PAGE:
This is the dilemma: If a woman cries (an action that she has been socialized as okay and perfectly acceptable) at a movie or god-forbid anything, does this rule out her intellect and general competency for a job…any job? Conversely, does a man’s bravado or his desire to be sexually experienced and unemotional make them a poor choice for any job?

You could have guessed, but I say, unequivocally, NO.

Machismo has gotten our country into a few follies over the last eight years. And if you doubt me, just listen to a Toby Keith song. He epitomizes masculinity. Or perhaps Walker, Texas Ranger ranks Number One, but Keith is pretty close. His unwavering desire to fight back against what happened to us on 9/11 is admirable. No one wants to sit idly by and say, “It’s alright that this happened.” But it’s his unwavering desire to fight a war that has jack shit to do with what happened on 9/11, except that the Bush administration and a stupor-stricken media were able to spin 9/11 into a campaign for Iraq. This can be likened to the fact that masculinity suggests to men they shouldn’t ask for directions. Bush and Keith are way too prideful to back up, take a close look at has happened, and admit they might have made a mistake.

Femininity has issues too. Femininity, for starters, is outdated (well, it’s actually the dichotomy of masculinity and femininity that is outdated). And the image that femininity gives is weak. Literally, women are supposed to look weaker and smaller than men. The attributes of femininity are what our culture deems weak, too, and this is a major ideological shift that we need to experience as a society.

Women are now apart of the professional world. In a world of business and sales the attributes of femininity cannot equal success because it means a woman couldn’t be pushy or forward and she would, ultimately, have to be submissive to the male. It’s a dog-eat-dog sort of world. Femininity does NOT equal dog-eat-dog. Femininity says we should care for the dog even if it shits all over us and bites the hand that feeds it because we’re, ultimately, caregivers. And being a caregiver is the most important role a woman plays. Some would doubt that this sort of woman actually exists anymore. To which I would respond: Turn on TV Land. You’ll find her. She’s selfless, serving, and submissive. Will the real June Cleaver please stand up?

If a woman does show more masculine attributes in her professional or personal world, she’s considered to be a “bitch.” Just ask Hillary, she’s heard this before. When Hillary spent her campaign discussing the pressing issues our society faces, a pundit (who I can’t remember) said that we wouldn’t elect her as a nation because men would always feel as though she were nagging them to take out the trash. If that’s the case then I liken George Bush’s presidency to slipping the impressionable American public and media GHB and then taking advantage of us for the last eight years.

But let me get back to the issue of WHY women are seen as unfit for a powerful position. Their emotions.

Most of us (“us” here means humans, not women), are not empty inside. Unless of course you closely resemble my favorite fictional serial killer, Dexter, you probably feel things from time to time and probably express them in some way or another. But the great thing about humans is that you have control. Well, most of the time we do. Sometimes we choose not to control ourselves too and that’s where it gets dangerous.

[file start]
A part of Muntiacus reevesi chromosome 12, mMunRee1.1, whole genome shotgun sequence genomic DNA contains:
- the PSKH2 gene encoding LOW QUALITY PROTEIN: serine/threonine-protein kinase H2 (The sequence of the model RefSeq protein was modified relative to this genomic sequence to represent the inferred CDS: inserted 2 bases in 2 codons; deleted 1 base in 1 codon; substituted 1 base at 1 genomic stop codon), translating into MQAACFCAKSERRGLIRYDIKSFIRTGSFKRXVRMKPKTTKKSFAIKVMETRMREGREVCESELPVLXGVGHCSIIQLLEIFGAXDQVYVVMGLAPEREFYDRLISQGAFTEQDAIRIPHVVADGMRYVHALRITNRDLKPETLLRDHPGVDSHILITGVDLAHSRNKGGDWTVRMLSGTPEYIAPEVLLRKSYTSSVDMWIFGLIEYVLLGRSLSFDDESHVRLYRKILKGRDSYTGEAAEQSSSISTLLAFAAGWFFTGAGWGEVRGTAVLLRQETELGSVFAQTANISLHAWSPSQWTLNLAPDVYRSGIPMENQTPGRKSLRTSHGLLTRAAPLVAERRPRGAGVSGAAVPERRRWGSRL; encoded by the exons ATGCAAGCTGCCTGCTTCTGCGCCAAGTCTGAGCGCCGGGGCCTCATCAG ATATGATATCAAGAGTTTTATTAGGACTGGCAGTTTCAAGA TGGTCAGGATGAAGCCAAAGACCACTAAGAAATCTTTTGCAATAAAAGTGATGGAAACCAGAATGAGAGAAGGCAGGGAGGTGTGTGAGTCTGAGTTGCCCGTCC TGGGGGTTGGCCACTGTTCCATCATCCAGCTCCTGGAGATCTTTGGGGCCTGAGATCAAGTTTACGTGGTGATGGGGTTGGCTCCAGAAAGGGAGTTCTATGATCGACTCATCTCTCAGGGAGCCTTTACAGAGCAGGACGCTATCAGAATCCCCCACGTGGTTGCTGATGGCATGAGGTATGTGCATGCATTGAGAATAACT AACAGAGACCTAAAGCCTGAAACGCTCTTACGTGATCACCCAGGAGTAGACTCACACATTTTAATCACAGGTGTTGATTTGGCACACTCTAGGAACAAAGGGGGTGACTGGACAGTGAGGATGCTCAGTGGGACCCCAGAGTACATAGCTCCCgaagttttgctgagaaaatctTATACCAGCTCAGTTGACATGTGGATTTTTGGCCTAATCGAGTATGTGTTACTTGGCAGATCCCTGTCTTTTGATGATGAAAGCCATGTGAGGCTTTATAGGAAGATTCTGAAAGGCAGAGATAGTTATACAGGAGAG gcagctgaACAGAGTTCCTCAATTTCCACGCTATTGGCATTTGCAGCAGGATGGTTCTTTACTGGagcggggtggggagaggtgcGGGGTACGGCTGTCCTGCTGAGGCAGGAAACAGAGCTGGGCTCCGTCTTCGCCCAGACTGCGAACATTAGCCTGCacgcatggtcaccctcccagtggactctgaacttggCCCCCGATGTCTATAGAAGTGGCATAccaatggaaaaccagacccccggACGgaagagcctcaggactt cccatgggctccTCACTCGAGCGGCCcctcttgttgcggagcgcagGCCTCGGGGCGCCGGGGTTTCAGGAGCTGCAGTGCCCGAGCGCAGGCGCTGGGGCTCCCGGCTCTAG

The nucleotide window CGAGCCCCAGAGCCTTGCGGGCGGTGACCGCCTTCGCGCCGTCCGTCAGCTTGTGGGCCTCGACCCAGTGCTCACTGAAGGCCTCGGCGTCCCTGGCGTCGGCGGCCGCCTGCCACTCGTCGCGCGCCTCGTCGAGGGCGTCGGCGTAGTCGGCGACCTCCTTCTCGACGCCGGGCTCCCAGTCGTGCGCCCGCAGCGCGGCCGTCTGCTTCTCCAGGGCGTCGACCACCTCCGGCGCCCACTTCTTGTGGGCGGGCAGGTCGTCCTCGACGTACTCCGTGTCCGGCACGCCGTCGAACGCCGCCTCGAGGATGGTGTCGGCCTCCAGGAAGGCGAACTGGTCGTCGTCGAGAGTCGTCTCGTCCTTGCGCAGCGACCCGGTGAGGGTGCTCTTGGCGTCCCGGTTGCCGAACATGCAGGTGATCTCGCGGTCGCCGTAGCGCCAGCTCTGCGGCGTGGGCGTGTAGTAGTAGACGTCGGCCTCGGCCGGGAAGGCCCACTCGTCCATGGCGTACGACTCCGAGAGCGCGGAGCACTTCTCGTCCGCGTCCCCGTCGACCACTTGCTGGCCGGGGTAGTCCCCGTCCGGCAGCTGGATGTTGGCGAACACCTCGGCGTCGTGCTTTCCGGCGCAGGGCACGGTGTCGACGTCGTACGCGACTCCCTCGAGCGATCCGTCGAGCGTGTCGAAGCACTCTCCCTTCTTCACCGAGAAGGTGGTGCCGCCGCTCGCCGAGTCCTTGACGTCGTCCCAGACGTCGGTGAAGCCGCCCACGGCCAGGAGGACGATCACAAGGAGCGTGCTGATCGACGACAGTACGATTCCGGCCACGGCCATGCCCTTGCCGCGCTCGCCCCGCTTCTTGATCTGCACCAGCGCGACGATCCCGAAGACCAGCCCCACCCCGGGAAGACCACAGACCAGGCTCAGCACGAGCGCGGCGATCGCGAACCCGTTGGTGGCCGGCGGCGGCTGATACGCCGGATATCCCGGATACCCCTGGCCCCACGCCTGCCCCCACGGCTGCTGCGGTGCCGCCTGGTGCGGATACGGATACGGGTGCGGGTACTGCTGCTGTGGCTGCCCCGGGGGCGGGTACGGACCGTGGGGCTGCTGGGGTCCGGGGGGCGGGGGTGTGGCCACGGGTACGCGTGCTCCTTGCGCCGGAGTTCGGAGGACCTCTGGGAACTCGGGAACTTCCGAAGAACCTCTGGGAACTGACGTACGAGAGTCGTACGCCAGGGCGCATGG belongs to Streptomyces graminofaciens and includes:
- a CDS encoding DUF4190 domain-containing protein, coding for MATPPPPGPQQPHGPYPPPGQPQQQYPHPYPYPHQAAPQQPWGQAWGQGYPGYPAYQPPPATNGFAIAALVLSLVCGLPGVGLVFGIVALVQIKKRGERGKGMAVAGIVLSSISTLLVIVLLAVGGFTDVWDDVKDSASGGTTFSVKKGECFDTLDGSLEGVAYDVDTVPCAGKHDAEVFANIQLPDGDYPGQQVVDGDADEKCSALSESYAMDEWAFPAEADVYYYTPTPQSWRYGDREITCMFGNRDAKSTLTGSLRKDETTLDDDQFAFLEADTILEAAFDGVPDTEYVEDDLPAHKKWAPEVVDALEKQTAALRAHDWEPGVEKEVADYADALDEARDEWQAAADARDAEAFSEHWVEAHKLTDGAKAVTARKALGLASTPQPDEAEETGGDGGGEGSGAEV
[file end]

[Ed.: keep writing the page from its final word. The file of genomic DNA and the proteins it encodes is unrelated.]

Of course, as civilians many of us make decisions based on our emotions all the time. These decisions made on emotions usually range from greatest-idea-ever to catastrophic-in-consequences (i.e. your marriage v. a one-night-stand, respectively…or if you’re the other 50% of the population…one-night-stand v. your marriage). This is because we’re romantic, idealistic, and impulsive. But that’s an American thing. NOT a gender thing.

The bottom line here is that society has assigned men and women roles and each has willingly accepted different aspects of their roles over the years. Some parts of these roles have dissipated. Others will, hopefully, dissipate over time. Either way these roles partially dictate the appropriate emotional response (i.e. if we were taught marriage were akin to slavery all weddings would make us feel hopeless and sad…although I’m sure some DO see marriage this way already). Nevertheless we all play the part or risk being ridiculed and degraded in our own private lives or, if we’re unlucky enough, by national media conglomerates (the most recent and obvious of victims being the previously mentioned Clinton).

But while many of questioned how a woman’s socialization and adherence to her socially-prescribed rolled discussed above would affect their job performance, I’ve heard few ask how men adhering to their roles affects their performance. The latter question should have been a question we’ve been asking for a long time since history has been formed and manipulated by men in power for as long as we have existed.

Morale of the Story: Reality Bites. Especially when you have “feminists” claiming that women aren’t good enough for important jobs and men have been fracking up our country for centuries.

But then I guess, in reality, these women aren’t feminists. Or perhaps I’m being too harsh on them. But probably not.

No comments: